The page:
Genia Turanova
By Genia TuranovaJanuary 7, 2021

Forget the “60/40” rule: This is how to invest for income

Consult any broker about income investing, and they’ll likely recommend the so-called 60/40 portfolio—or a mix of 60% stocks and 40% bonds. 

Years of empirical data and academic research have shown this simple recipe can generate some of the best risk-adjusted returns. 

This method has also been popular because income investors tend to be less risk tolerant, with a shorter time horizon and the need to generate significant cash flow.  

That is, until Treasury yields slid to near-zero levels. 

While yields are off their worst levels of 2020, they’re still stuck around 1% for the benchmark 10-Year Treasury. This means investors are lending money to the U.S. government for 10 years at just 1% per year. We’ve never before seen money this cheap. 

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At such low yields, bonds are also a much weaker hedge against falling stock prices than they were, say, a decade or two ago. 

Some bonds have a place in many portfolios… especially for investors whose risk tolerance or time horizon is limited. 

Bonds can help increase your defensive standing. They won’t reward you if the market continues to rally… but during a stock selloff, bonds typically rise. This insurance isn’t perfect, but it adds stability and will help you weather the tough times. 

But the 60/40 model has been criticized for short-changing its followers… especially during years equities rally—like 2020, when, against all odds, the S&P 500 returned more than 16% for the year.  

When you add record-low rates to the mix, the 60/40 model is allocating too much to bonds for the average income investor. 

But income investors are typically conditioned to avoid growth stocks… and reach for yields. 

If you do that, you’re making a big mistake. 

In stocks, the higher the yield, the greater the risk. By accepting a high yield (double what the S&P 500 pays or more), you’re likely buying more risk than your circumstances dictate. 

You see, when it comes to equities, income investors often belong to the “value” category. They favor mature companies for their market-beating dividends. 

Value investors expect these stocks to generate strong returns simply because of their low prices (measured by price-to-earnings or price-to-book metrics). 

There’s one problem with this: A lot of “value” stocks are cheap for a reason. 

These stocks, often called “value traps,” are cheap because they have no future. They’re at the end of their life cycle… or have company-specific long-term issues. Such companies can feature high cash flow and dividend payouts… but can be on the brink of sharply lower revenue and profits.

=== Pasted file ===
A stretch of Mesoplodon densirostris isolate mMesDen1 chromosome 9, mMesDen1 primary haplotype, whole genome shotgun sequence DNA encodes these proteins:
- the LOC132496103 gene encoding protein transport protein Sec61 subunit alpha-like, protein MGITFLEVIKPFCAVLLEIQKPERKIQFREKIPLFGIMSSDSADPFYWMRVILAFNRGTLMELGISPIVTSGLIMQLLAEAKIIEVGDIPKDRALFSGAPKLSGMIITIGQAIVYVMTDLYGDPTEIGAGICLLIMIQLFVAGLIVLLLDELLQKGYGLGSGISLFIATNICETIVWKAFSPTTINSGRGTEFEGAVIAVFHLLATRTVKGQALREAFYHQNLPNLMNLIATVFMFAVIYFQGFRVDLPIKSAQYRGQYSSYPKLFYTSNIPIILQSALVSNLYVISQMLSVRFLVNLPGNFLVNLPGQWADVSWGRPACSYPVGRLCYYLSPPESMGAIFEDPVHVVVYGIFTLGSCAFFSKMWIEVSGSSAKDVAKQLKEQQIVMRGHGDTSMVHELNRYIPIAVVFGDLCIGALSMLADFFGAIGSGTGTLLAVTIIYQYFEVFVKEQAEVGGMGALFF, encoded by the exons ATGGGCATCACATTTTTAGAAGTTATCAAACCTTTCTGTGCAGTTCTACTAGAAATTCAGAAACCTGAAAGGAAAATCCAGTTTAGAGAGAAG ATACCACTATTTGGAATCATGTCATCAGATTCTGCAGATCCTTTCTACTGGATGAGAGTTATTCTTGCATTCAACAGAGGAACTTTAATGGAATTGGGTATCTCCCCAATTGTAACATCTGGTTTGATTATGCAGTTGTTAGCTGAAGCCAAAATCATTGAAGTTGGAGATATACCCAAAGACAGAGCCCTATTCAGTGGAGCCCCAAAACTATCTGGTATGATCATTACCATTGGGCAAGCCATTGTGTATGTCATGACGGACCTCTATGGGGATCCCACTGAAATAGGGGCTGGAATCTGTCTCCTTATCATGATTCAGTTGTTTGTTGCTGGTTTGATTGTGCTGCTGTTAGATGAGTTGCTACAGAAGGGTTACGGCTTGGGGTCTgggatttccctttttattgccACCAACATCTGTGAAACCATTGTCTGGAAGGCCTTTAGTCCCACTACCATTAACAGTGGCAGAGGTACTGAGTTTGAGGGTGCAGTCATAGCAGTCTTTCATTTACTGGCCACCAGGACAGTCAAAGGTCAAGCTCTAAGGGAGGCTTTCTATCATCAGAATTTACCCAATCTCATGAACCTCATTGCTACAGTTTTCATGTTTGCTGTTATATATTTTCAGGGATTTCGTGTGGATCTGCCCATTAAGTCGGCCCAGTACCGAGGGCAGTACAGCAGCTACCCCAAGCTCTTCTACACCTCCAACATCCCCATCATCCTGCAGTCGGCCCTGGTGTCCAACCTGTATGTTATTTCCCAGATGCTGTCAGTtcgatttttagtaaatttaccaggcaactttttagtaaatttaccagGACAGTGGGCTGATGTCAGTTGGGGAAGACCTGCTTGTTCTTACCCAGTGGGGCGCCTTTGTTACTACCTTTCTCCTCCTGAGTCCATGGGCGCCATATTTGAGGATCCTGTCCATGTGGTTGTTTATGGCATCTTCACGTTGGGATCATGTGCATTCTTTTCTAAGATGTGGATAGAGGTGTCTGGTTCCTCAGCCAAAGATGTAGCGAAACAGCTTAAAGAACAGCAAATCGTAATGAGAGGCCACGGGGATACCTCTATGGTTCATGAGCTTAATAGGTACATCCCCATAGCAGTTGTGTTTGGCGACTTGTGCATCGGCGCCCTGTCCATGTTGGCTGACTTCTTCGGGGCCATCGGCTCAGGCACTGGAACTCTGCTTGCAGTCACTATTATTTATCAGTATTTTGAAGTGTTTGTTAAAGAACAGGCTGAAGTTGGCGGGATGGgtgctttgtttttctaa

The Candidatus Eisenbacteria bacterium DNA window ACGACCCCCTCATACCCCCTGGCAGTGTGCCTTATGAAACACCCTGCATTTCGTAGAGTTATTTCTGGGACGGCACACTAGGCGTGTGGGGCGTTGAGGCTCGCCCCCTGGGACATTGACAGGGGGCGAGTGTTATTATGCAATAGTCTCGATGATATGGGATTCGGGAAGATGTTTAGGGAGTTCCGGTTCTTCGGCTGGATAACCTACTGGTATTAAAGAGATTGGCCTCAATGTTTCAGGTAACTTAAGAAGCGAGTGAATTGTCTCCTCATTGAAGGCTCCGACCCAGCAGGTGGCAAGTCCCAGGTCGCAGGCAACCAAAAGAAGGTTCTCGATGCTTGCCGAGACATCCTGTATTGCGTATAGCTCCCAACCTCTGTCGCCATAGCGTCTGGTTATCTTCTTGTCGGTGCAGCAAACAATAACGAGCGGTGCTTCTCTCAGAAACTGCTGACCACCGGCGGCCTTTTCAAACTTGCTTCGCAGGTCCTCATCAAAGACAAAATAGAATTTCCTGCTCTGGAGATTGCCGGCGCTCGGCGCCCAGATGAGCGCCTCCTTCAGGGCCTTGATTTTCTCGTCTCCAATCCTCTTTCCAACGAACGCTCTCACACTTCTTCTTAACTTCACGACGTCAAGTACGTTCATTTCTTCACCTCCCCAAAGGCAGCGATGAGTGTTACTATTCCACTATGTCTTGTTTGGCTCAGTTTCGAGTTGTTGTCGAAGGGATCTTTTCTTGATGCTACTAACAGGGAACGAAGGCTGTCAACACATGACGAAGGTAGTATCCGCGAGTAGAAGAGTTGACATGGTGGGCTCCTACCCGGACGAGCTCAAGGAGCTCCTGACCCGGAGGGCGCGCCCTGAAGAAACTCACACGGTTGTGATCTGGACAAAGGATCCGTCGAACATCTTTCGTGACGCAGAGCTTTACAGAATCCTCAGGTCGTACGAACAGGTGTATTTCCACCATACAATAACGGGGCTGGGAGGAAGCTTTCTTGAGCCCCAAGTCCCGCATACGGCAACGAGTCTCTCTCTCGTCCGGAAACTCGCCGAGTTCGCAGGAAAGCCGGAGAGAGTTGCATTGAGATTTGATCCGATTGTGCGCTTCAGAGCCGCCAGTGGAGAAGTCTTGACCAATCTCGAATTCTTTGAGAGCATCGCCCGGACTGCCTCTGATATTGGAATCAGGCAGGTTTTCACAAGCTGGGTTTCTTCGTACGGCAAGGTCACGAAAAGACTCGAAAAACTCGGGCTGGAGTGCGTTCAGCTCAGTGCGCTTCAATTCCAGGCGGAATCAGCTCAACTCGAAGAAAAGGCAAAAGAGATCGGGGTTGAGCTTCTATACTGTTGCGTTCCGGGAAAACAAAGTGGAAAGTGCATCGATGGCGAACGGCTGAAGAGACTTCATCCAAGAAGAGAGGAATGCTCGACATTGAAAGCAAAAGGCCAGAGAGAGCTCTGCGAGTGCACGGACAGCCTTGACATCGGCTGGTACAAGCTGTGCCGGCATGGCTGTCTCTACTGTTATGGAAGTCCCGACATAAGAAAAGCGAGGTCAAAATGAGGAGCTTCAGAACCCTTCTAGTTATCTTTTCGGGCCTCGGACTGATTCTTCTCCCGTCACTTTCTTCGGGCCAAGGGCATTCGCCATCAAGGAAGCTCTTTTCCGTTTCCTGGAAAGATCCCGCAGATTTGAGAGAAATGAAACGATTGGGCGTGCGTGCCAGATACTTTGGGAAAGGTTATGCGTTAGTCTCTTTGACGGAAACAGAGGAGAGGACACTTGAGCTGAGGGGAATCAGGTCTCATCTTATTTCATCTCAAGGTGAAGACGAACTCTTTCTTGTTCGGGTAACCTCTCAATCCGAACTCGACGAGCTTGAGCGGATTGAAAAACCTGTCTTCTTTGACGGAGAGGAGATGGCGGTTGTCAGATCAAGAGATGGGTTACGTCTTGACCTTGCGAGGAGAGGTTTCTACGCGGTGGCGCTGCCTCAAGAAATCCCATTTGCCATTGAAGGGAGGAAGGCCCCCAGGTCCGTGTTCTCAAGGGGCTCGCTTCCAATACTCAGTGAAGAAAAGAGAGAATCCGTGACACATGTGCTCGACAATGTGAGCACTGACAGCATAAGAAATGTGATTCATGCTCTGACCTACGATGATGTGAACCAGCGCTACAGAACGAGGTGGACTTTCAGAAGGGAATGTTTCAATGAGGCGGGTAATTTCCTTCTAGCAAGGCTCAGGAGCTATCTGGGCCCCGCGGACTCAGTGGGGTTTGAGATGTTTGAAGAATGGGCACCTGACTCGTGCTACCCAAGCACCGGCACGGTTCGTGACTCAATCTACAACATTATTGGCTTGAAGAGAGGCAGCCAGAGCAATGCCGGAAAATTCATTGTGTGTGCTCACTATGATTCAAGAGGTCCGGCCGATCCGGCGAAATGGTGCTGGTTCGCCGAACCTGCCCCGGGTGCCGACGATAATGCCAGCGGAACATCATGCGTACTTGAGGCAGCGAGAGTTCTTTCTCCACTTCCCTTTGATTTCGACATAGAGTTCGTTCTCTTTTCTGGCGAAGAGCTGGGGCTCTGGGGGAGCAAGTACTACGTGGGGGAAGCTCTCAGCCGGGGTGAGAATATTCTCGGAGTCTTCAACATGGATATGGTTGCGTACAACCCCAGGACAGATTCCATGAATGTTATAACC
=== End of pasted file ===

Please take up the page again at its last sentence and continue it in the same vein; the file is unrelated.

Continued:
If you’re a bargain shopper, you must do your homework.  

Value stocks as a group have been lagging their growth peers for more than a decade. And this value/growth differential further stretched in 2020. 

Last year, value stocks, represented on the chart below by the iShares S&P 500 Value ETF (IVE), have barely broken even… while large-cap growth stocks, represented by the iShares S&P 500 Growth ETF (IVW) rallied more than 33%. 

(Note that IVE and IVW don’t overlap; together, they make the S&P 500 Index.)

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Missing out on such returns can be costly in the long run…

If income is your main goal, buy quality growth stocks that also pay dividends

It’s a relatively safe way to be invested because it restricts the investment universe to only companies that generate enough profit to share with their investors via dividends… while maintaining significant growth exposure. 

Stocks like Air Products and Chemicals (APD), NextEra Energy (NEE), or Ameriprise (AMP) all yield more than the market’s 1.6%—while growing profits and payouts.   

In sum, look for mature companies able to sustain and even grow their dividends, rather than value traps.

Think about “growth” and “value” as the new 60/40 strategy: Together, these stocks are safer… can suit a wider range of markets… and can deliver a healthy, growing income. 

Income investors have to adapt to this market… but the growth-with-value strategy will be rewarding regardless of which the investment style—growth or income—is set to reign in 2021. 

Genia Turanova
Genia Turanova, CFA, has more than two decades of Wall Street experience, and has served as an editor and chief investment strategist for multiple investment advisories. In 2019, Genia brought her proven investment record to Curzio Research as the lead analyst and editor behind Moneyflow Trader and Unlimited Income.

Editor’s note:

Genia’s Unlimited Income subscribers are already taking advantage of the strategy she outlines today… with outstanding results. Genia just handed members their first double of the year.

If you’re ready to earn real income… without sacrificing growth… learn more about Unlimited Income

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